Sunday, March 2, 2014

Massimo Giannoni: Relational Aspects of Analytical Psychology

"We can pose for analytical psychology two fundamental questions that Greenberg and Mitchell (1983) have already posed for other psychoanalytic theories: (1) What is the main goal and motivation behind human action? (2) Does analytical psychology contain a two-person or a one-person conception of therapy and of development?

The first question is easy to answer. The main motivation for human action postulated by Jung is a striving for self-realization, presupposing an innate capacity for the self-regulation of the psychic apparatus analogous to that which has been called “self-righting” by Lichtenberg, Lachmann, and Fosshage (1996). This commonality contributes to the indubitable affinities that can be seen between certain aspects of analytical psychology and self psychology (Jacoby, 1990; Fosshage, 2000). This “individualizing” motivation, as presented by Jung, has received some confirmation in empirical research (Lichtenberg, 1983; Stern, 1985, 1995) and is in harmony with some post-Freudian psychoanalytic theories, for example, those of Guntrip (1961), Kohut (1984), and Winnicott (1989). In the past, the Jungian hypothesis of a fundamental motivation toward the development of the self was in sharp contrast with classical Freudian theory, which hypothesized sex and aggression as primary drives in conflict with the environment (Giannoni, 1999). Today this theoretical aspect of Jungian psychology not only does not prevent a dialogue with contemporary psychoanalysis, but rather facilitates it, especially with self-psychology (Giannoni, 2003).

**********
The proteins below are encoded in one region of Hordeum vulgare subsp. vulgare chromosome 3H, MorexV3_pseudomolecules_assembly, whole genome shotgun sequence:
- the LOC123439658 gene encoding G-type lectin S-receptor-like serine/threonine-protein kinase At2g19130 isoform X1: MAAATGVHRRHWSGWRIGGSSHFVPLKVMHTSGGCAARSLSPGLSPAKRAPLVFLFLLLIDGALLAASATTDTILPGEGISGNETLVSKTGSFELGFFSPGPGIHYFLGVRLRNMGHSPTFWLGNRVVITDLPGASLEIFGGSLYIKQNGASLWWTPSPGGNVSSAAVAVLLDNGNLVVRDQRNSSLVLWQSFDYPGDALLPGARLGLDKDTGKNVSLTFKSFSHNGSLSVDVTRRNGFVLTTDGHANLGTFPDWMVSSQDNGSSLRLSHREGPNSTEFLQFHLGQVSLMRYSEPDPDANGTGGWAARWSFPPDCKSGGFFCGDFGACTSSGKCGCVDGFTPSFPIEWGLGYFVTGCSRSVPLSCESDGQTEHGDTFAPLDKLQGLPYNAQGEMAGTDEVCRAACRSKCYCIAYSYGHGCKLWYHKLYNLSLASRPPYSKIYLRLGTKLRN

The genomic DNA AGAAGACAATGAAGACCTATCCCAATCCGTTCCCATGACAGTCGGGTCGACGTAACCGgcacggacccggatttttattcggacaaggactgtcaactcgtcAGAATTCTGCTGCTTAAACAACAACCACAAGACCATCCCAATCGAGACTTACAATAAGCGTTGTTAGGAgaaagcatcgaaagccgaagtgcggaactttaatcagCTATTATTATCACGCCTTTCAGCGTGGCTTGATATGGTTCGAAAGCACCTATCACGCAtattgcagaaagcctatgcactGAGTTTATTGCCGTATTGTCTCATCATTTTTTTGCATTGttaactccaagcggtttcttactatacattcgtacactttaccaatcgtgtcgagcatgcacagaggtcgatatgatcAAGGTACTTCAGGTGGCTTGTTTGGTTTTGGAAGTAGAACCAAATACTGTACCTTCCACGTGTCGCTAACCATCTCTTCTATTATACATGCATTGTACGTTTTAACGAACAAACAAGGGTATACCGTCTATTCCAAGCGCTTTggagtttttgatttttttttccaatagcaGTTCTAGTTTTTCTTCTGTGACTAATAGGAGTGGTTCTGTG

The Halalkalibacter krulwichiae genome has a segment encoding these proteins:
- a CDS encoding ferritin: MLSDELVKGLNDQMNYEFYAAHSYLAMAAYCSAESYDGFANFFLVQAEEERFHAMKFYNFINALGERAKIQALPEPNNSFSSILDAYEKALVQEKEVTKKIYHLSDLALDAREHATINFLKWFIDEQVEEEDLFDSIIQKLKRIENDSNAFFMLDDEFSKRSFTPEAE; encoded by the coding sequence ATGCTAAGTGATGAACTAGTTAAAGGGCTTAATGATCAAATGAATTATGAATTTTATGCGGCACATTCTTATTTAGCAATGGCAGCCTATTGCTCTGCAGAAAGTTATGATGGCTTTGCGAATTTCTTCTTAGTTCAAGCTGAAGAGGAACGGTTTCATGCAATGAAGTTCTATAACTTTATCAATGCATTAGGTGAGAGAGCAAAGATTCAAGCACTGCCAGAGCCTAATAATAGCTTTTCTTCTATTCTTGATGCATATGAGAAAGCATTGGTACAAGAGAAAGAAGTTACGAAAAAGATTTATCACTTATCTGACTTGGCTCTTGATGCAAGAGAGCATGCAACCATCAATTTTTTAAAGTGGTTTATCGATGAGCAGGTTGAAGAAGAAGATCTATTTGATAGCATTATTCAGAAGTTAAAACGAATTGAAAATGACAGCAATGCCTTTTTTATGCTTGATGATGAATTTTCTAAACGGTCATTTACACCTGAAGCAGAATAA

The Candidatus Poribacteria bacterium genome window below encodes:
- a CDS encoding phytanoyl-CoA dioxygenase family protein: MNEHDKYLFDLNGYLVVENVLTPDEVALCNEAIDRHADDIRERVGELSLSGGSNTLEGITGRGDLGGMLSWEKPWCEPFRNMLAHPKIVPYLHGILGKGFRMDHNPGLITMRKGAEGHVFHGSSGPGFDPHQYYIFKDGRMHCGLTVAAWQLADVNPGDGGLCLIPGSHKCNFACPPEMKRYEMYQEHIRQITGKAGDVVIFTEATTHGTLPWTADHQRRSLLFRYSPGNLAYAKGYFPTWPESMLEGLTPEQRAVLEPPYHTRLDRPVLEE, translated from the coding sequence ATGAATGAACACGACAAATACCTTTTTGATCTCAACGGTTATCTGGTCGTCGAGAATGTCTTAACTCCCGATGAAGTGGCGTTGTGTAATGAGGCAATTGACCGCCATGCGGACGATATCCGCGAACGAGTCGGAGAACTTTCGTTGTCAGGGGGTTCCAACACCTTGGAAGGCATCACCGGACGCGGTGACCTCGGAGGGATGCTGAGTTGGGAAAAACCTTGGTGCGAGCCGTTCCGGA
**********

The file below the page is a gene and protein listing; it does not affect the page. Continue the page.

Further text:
The second question, whether analytical psychology adopts a one-person or a two-person conception of the development and therapy, is a more difficult and controversial one. In many writings Jung (1931, 1935a, 1946) stated that therapy is certainly interactive and that the involvement of the analyst is indispensable. The concept of “psychic contagion” is presented as prerequisite to any real change in the patient, and the psychotherapeutic relationship is compared to the combination of two chemical substances that are irremediably altered when combined, giving rise to a new compound. This metaphor is perhaps not far from the concept of interpersonal relationship expressed by Goethe (1809) in Elective Affinities. (Goethe was one of Jung's favorite authors, one with whom he himself felt a special affinity.) It is interesting to quote Jung himself when he claims that psychotherapy is a two-person matter: “In the treatment there is an encounter between two irrational factors, that it is to say, between two persons who are not fixed and determinable quantities but who bring with them, beside their more or less clearly defined fields of consciousness, an indefinitely extended sphere of non-consciousness” (Jung, 1931, p. 71). So we draw the conclusion that transference is viewed by Jung not as an intrapsychically generated phenomenon, but as contributed to by both analyst and patient.

Alongside this two-person aspect of Jung's idea of transference we find a markedly one-person theoretical conception of the development. Jung's theory of development, called individuation, states that a person develops his own individuality according to a predetermined plan within himself and without any particular environment responsiveness (Jacoby, 1990; Fosshage, 2002); Jung (1943) said: “The meaning and purpose of the process is the realization, in all its aspects, of the personality originally hidden away in the embryonic germ-plasm; the production and unfolding of the original, potential wholeness” (p. 110). We can answer the second question by asserting that both options (two-person and one-person) are present in Jung. Moreover, Jung's theory of development contains many one-person elements, whereas his clinical practice is more relational (Giannoni, 2000)—this gap between theory and clinical practice warrants further investigation."  (pp. 608-609)


Massimo Giannoni (2003). Jung's Theory of Dream and the Relational Debate. Psychoanalytic Dialogues, Vol. 13, pp. 605-621

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